CDC Has Fixed Issue Delaying Coronavirus Testing In U.S., Health Officials Say
Updated at 11:50 a.m. ET
Federal health officials say they have resolved a problem that has hindered wide testing for the new coronavirus in the United States, a crucial practice for fighting the spread of the dangerous new infection.
A problem with one ingredient in test kits that the federal Centers for Disease Control and Prevention distributed to labs around the country had created a frustrating bottleneck in testing, requiring most testing to occur at the CDC in Atlanta.
On Wednesday night, the CDC announced a new case of the COVID-19 disease in California that could represent the first U.S. case of the virus spreading within the general population. That diagnosis was delayed because testing wasn't done immediately.
But the CDC and the Food and Drug Administration informed state officials late Wednesday that the agencies have resolved the problem with the test kits.
"The FDA has authorized the use of those tests by using just the first and second step to provide a definitive diagnostic," Health and Human Services Secretary Alex Azar said during a congressional hearing Thursday.
Forty labs — local and state public health labs as well as select department of defense labs — across the U.S. are already authorized to start using the modified test, and all 93 labs should be able to start testing by next week, Azar said.
The move was welcomed by public health officials, who have been frustrated by the testing snag.
"It's really good news," says Kelly Wroblewski, director of infectious diseases for the Association of Public Health Laboratories, which represents public health labs around the United States. "Testing is incredibly important."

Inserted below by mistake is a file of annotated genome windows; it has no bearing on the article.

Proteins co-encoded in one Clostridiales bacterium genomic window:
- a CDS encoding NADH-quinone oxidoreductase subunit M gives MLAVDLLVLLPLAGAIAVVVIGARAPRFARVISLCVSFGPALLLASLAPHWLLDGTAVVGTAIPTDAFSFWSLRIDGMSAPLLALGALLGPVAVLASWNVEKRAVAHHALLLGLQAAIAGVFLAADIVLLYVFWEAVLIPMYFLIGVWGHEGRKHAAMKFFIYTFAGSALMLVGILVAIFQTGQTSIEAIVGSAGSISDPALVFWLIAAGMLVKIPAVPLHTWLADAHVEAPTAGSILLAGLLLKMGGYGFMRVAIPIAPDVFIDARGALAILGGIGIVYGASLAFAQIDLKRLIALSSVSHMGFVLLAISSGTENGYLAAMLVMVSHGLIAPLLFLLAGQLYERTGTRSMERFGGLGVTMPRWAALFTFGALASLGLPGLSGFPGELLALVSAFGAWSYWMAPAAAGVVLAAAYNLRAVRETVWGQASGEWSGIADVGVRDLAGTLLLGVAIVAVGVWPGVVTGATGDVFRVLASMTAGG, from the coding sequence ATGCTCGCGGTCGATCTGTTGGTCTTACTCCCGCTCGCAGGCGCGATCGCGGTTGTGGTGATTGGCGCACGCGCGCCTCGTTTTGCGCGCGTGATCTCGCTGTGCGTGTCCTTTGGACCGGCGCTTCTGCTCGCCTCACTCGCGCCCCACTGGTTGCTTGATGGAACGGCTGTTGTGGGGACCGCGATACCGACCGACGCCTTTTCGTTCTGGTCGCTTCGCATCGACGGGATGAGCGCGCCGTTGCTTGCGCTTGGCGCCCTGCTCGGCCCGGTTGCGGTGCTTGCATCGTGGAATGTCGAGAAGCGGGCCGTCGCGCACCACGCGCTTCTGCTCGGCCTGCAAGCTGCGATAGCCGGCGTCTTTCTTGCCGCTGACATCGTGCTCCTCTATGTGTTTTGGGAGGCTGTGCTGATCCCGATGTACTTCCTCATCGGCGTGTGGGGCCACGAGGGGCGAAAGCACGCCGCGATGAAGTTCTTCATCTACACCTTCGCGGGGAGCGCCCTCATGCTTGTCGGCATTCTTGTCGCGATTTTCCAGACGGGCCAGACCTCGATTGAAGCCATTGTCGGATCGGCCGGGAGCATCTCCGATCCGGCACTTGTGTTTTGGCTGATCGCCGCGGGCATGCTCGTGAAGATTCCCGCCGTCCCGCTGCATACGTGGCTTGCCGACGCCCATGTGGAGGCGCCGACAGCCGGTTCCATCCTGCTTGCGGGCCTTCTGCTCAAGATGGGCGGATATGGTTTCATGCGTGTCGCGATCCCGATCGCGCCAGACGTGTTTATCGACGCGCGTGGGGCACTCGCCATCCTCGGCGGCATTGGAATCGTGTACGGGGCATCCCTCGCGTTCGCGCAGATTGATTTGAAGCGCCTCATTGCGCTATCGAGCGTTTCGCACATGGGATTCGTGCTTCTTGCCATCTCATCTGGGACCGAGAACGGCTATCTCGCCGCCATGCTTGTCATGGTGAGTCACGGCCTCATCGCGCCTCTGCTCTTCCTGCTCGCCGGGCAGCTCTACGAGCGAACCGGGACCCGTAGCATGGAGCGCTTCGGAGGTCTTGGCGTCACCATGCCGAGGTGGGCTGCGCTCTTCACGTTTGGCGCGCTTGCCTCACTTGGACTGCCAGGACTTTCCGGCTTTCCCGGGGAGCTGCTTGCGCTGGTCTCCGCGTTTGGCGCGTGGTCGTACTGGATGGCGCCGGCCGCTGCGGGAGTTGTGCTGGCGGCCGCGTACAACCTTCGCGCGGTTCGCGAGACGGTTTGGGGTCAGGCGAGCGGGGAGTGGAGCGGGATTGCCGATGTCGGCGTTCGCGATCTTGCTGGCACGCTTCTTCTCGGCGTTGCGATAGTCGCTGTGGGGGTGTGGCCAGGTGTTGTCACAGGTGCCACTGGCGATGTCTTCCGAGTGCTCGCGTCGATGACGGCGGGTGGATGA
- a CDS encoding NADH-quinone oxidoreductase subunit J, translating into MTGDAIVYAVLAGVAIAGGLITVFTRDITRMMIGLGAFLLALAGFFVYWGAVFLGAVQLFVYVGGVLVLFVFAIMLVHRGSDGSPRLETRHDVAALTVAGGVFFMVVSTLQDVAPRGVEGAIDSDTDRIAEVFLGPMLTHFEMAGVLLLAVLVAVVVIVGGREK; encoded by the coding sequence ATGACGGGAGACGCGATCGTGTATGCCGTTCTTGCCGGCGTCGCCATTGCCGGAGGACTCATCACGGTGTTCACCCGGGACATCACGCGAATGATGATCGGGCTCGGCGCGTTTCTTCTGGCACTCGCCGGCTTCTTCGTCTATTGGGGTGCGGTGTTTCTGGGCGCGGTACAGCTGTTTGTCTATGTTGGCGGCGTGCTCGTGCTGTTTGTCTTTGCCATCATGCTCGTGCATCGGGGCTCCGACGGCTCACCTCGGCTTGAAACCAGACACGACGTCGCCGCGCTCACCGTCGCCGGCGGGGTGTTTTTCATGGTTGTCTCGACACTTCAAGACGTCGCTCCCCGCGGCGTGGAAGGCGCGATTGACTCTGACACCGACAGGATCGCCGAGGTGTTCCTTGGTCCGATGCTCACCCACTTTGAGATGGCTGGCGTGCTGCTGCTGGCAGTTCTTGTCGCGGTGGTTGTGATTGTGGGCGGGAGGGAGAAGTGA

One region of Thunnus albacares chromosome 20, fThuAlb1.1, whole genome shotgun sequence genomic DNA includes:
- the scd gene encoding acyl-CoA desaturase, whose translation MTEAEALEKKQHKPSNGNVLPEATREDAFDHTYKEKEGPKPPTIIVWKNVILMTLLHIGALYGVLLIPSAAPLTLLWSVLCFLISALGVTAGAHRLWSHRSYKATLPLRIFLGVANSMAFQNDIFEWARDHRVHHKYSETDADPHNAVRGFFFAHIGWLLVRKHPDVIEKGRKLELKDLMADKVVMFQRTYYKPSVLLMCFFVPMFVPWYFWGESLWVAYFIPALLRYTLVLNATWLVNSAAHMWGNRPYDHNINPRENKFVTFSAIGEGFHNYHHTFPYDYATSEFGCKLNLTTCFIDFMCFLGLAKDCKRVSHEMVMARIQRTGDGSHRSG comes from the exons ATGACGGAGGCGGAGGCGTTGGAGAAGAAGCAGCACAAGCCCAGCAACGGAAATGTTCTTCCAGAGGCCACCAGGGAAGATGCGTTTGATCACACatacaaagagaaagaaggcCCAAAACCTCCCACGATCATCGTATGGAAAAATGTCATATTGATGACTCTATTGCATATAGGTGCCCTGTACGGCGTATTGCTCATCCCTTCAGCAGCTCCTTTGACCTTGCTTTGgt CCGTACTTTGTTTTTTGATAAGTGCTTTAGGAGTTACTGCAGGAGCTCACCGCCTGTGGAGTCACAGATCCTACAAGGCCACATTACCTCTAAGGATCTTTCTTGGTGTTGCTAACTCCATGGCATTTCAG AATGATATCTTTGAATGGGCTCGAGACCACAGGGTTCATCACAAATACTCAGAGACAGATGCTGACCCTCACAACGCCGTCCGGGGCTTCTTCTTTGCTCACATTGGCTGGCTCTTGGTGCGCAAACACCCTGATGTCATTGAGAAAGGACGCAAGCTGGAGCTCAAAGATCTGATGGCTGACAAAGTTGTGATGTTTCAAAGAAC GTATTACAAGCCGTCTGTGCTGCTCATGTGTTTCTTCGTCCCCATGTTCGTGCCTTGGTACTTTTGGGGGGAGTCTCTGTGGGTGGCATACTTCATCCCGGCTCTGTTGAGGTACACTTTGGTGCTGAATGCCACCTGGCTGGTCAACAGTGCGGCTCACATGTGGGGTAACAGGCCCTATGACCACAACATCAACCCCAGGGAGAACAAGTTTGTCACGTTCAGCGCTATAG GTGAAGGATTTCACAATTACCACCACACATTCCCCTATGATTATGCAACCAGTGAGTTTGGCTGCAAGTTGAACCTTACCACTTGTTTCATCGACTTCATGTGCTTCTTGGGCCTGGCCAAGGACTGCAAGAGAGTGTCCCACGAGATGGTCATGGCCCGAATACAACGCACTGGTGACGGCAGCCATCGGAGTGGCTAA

Without wide-scale testing, she says, there's no way to know if the virus is spreading silently.
"This is a critical time," Wroblewski says. "We don't think it's spreading very widely yet, but if you're not looking for something, you won't find it."
Cases could go undiagnosed, delaying treatment and allowing infected people to spread the virus to others, she says.
"Once you know that it's there, you can take appropriate steps to encourage people who might have the disease to stay home — to self-quarantine. You would probably go ahead and test their family members to see if their close contacts have also got the disease," she says. "You can maybe limit the spread if you catch it early."
Frustrated by the problems with the CDC kits, the association had asked the FDA to allow individual states to develop and use their own tests. But Wroblewski says the resolution of the problem with the CDC will hopefully make that unnecessary
"Having these additional laboratories on board and ready to test is going to put us in a much, much better position to respond," Wroblewski says.
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